How It All Started
I am a firm believer in that old adage, "Timing is everything." In my case it was an introduction by a friend to the eldest son of a deceased Hall-of-Fame baseball player. In the months that followed I revived my interest in baseball history and fulfilled a dream of writing a published work. The result: The Sizzler: George Sisler, Baseball's Forgotten Great.
For those of you who enjoy learning something about the authors of the books you read, let me provide a little background. I was born in Washington, D.C. in 1944 while my father was on military assignment at the Pentagon.
Shortly after the war my parents returned to my father's hometown, Marion, Ohio. I spent a rewarding youth in this small midwest railroad center where my father worked for the railroad and my mother the public library.
While in high school I first merged my interest in writing with my avid interest in sports, as the sports editor of the school paper. At Ohio University in Athens, where I majored in history and political science, my favorite course was a creative writing course taught by Walter Tevis, the author of the best selling book, The Hustler.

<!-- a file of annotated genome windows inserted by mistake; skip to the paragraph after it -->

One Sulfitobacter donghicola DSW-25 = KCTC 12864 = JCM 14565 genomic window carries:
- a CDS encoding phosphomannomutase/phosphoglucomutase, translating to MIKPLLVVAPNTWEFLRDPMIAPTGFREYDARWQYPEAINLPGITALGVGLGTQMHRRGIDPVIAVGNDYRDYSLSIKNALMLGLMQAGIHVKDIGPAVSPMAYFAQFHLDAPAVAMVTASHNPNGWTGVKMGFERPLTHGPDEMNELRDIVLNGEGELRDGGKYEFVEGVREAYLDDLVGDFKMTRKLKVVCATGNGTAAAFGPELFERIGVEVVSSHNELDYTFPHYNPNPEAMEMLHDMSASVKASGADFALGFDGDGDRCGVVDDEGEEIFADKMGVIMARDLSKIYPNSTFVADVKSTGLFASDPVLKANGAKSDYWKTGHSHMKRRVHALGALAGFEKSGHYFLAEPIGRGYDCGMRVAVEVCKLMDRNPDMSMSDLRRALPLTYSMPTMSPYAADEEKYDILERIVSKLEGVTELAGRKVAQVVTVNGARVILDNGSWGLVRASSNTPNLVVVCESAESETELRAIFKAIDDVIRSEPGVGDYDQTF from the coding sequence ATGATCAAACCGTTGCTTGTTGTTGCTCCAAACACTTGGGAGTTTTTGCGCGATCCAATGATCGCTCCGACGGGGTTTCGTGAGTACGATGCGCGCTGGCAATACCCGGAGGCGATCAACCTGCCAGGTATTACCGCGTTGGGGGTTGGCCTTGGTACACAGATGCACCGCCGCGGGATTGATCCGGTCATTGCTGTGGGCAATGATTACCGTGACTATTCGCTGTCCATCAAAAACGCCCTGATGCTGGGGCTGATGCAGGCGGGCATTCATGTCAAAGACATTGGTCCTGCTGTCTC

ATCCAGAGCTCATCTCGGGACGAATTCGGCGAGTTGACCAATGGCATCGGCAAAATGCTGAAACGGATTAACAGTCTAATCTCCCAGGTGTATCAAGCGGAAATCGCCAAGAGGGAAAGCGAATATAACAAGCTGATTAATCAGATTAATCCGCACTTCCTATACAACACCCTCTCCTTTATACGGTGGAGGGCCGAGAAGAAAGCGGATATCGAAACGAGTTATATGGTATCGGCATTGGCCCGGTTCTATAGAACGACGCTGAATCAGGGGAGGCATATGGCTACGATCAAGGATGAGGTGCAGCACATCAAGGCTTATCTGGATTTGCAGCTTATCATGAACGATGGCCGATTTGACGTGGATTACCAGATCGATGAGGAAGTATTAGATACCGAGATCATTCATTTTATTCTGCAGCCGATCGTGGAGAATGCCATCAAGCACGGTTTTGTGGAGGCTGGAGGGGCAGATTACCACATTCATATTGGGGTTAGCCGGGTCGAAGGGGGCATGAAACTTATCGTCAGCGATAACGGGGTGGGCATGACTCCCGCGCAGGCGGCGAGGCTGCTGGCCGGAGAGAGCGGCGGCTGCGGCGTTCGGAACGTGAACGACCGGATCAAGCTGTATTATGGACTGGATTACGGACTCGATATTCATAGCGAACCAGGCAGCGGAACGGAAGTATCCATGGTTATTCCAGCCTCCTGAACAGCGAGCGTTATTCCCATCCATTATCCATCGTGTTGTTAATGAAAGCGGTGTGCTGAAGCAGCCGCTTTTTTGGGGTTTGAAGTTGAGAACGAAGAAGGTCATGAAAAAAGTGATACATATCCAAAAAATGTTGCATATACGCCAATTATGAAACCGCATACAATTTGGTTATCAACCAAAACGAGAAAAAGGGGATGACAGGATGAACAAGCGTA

My next three years were spent, so they seemed, in the deep recesses of the library at The Ohio State University College of Law in Columbus. Upon graduation I obtained a position with the federal government, moved to the West Coast, and married Marcia May of Columbus--my single (no pun intended) best move. While we lived out west we were blessed by the birth of our daughter, Kimberly Lynn.
In the early 1970s we returned to Ohio where as an Assistant Attorney General I was in-house counsel to the Ohio State Highway Patrol. I lectured on criminal justice at the Patrol Academy and as an Adjunct Professor for Park College. I also found time to play a little tennis, run a few 10ks, and co-author the "Ohio Drug Abuse Control Act Training Manual."
In 1975 I joined a great group of people in a Columbus litigation firm where I remained for over 25 years as an associate and then partner. In private practice I specialized in representing injured railroad workers and those seriously injured by faulty products.
In the mid-1990s I began thinking more and more about a writing career. I started putting pen to paper one afternoon each week, finding the experience intoxicating. Through the enthusiastic support and assistance of a law partner I was able to slowly shift away from my law practice, in the process penning two novels.
Then the blocks fell into place. I was able to blend my interests in sports, history, and writing. As a member of the Society for American Baseball Research (SABR) I am dedicated to enriching the experience of today's baseball fan by recalling the life and times of those player's who made the game into "America's Pastime." For me it has been a most satisfying journey. I hope the fruits of my efforts to date satisfy you, the reader, as well.